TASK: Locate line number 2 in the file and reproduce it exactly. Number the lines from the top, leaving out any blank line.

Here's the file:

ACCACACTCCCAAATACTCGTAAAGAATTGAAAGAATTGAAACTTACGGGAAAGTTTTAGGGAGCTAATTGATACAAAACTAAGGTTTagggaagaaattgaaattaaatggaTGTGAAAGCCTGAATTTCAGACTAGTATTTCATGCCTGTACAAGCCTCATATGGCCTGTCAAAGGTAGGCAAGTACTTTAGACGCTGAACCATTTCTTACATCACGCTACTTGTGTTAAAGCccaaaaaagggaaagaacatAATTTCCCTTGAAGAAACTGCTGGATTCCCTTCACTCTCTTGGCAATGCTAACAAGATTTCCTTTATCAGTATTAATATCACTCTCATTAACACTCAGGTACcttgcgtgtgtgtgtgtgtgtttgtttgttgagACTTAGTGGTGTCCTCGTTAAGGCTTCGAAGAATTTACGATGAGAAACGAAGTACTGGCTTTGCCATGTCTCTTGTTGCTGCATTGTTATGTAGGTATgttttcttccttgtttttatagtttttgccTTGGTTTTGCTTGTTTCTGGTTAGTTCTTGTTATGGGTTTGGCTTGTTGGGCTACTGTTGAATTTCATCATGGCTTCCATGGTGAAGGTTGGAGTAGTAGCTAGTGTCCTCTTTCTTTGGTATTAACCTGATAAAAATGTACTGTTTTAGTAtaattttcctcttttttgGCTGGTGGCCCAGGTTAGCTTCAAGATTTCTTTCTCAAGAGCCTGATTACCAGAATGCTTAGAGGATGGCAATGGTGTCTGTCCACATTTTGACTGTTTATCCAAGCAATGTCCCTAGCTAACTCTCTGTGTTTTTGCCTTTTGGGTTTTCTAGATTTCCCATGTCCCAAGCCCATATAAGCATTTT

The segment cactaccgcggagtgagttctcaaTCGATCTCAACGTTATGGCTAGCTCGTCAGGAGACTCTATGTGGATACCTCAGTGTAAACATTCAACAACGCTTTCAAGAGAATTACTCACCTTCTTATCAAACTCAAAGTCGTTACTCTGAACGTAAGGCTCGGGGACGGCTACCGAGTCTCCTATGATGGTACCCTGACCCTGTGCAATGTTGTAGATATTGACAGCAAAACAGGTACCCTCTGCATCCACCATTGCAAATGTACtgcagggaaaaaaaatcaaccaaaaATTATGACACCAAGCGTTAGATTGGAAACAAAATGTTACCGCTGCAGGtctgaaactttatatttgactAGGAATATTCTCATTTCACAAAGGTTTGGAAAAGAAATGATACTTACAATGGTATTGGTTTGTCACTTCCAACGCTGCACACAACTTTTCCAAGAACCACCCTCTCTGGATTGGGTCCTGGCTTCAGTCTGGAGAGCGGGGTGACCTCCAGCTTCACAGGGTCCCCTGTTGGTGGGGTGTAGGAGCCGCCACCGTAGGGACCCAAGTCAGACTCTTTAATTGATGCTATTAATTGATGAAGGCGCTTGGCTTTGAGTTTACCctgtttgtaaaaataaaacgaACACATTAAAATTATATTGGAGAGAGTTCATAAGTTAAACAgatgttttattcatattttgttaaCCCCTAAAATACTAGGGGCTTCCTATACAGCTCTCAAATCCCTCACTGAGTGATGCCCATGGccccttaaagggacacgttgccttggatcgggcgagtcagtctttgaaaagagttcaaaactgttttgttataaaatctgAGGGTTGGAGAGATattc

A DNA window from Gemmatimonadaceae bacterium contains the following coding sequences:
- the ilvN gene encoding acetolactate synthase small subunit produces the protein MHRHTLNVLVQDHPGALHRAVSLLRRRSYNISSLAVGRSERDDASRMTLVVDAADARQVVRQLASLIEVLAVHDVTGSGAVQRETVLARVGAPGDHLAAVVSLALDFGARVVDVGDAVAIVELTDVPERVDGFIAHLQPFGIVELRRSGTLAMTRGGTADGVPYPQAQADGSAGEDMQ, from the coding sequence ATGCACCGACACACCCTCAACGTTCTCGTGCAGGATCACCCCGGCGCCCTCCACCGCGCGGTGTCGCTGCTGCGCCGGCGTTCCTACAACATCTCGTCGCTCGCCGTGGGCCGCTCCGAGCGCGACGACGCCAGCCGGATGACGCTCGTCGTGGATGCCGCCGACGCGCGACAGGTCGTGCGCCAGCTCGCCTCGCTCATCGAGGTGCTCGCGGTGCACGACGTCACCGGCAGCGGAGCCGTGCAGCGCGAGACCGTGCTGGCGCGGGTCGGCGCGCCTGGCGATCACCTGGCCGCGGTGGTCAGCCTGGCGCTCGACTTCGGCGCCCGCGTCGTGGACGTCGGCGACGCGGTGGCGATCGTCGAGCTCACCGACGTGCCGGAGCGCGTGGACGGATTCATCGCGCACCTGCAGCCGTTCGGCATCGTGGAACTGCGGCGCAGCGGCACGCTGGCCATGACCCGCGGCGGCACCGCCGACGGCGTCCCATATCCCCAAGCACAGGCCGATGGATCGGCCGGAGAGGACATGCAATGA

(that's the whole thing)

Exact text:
The segment cactaccgcggagtgagttctcaaTCGATCTCAACGTTATGGCTAGCTCGTCAGGAGACTCTATGTGGATACCTCAGTGTAAACATTCAACAACGCTTTCAAGAGAATTACTCACCTTCTTATCAAACTCAAAGTCGTTACTCTGAACGTAAGGCTCGGGGACGGCTACCGAGTCTCCTATGATGGTACCCTGACCCTGTGCAATGTTGTAGATATTGACAGCAAAACAGGTACCCTCTGCATCCACCATTGCAAATGTACtgcagggaaaaaaaatcaaccaaaaATTATGACACCAAGCGTTAGATTGGAAACAAAATGTTACCGCTGCAGGtctgaaactttatatttgactAGGAATATTCTCATTTCACAAAGGTTTGGAAAAGAAATGATACTTACAATGGTATTGGTTTGTCACTTCCAACGCTGCACACAACTTTTCCAAGAACCACCCTCTCTGGATTGGGTCCTGGCTTCAGTCTGGAGAGCGGGGTGACCTCCAGCTTCACAGGGTCCCCTGTTGGTGGGGTGTAGGAGCCGCCACCGTAGGGACCCAAGTCAGACTCTTTAATTGATGCTATTAATTGATGAAGGCGCTTGGCTTTGAGTTTACCctgtttgtaaaaataaaacgaACACATTAAAATTATATTGGAGAGAGTTCATAAGTTAAACAgatgttttattcatattttgttaaCCCCTAAAATACTAGGGGCTTCCTATACAGCTCTCAAATCCCTCACTGAGTGATGCCCATGGccccttaaagggacacgttgccttggatcgggcgagtcagtctttgaaaagagttcaaaactgttttgttataaaatctgAGGGTTGGAGAGATattc